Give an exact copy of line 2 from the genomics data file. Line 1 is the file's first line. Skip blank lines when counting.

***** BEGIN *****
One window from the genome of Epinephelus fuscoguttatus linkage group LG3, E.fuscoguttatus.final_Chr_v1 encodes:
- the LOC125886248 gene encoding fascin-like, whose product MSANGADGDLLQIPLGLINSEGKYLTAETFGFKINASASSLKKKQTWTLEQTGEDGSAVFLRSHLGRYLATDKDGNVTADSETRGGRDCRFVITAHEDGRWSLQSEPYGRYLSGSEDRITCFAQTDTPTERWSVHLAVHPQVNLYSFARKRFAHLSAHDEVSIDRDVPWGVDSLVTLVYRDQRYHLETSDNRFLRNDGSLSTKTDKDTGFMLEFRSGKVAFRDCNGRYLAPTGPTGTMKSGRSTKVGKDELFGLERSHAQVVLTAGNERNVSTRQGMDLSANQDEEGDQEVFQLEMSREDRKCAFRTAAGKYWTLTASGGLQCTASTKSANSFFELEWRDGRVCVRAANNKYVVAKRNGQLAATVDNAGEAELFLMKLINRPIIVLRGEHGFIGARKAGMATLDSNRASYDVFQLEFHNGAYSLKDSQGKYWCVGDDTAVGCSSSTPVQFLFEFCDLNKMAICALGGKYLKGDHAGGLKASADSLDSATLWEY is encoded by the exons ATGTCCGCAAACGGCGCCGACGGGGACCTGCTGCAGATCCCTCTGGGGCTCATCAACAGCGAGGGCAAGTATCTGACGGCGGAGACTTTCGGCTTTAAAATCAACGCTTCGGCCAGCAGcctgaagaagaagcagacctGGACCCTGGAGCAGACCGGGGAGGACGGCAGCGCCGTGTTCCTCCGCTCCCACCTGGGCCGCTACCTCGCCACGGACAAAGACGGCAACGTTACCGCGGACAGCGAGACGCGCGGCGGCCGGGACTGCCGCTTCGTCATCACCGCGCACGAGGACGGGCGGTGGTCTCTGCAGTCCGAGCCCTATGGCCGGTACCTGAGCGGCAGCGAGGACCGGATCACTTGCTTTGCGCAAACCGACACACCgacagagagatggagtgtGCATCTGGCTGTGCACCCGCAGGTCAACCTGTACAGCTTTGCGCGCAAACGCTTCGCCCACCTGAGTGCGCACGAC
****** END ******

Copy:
- the LOC125886248 gene encoding fascin-like, whose product MSANGADGDLLQIPLGLINSEGKYLTAETFGFKINASASSLKKKQTWTLEQTGEDGSAVFLRSHLGRYLATDKDGNVTADSETRGGRDCRFVITAHEDGRWSLQSEPYGRYLSGSEDRITCFAQTDTPTERWSVHLAVHPQVNLYSFARKRFAHLSAHDEVSIDRDVPWGVDSLVTLVYRDQRYHLETSDNRFLRNDGSLSTKTDKDTGFMLEFRSGKVAFRDCNGRYLAPTGPTGTMKSGRSTKVGKDELFGLERSHAQVVLTAGNERNVSTRQGMDLSANQDEEGDQEVFQLEMSREDRKCAFRTAAGKYWTLTASGGLQCTASTKSANSFFELEWRDGRVCVRAANNKYVVAKRNGQLAATVDNAGEAELFLMKLINRPIIVLRGEHGFIGARKAGMATLDSNRASYDVFQLEFHNGAYSLKDSQGKYWCVGDDTAVGCSSSTPVQFLFEFCDLNKMAICALGGKYLKGDHAGGLKASADSLDSATLWEY is encoded by the exons ATGTCCGCAAACGGCGCCGACGGGGACCTGCTGCAGATCCCTCTGGGGCTCATCAACAGCGAGGGCAAGTATCTGACGGCGGAGACTTTCGGCTTTAAAATCAACGCTTCGGCCAGCAGcctgaagaagaagcagacctGGACCCTGGAGCAGACCGGGGAGGACGGCAGCGCCGTGTTCCTCCGCTCCCACCTGGGCCGCTACCTCGCCACGGACAAAGACGGCAACGTTACCGCGGACAGCGAGACGCGCGGCGGCCGGGACTGCCGCTTCGTCATCACCGCGCACGAGGACGGGCGGTGGTCTCTGCAGTCCGAGCCCTATGGCCGGTACCTGAGCGGCAGCGAGGACCGGATCACTTGCTTTGCGCAAACCGACACACCgacagagagatggagtgtGCATCTGGCTGTGCACCCGCAGGTCAACCTGTACAGCTTTGCGCGCAAACGCTTCGCCCACCTGAGTGCGCACGAC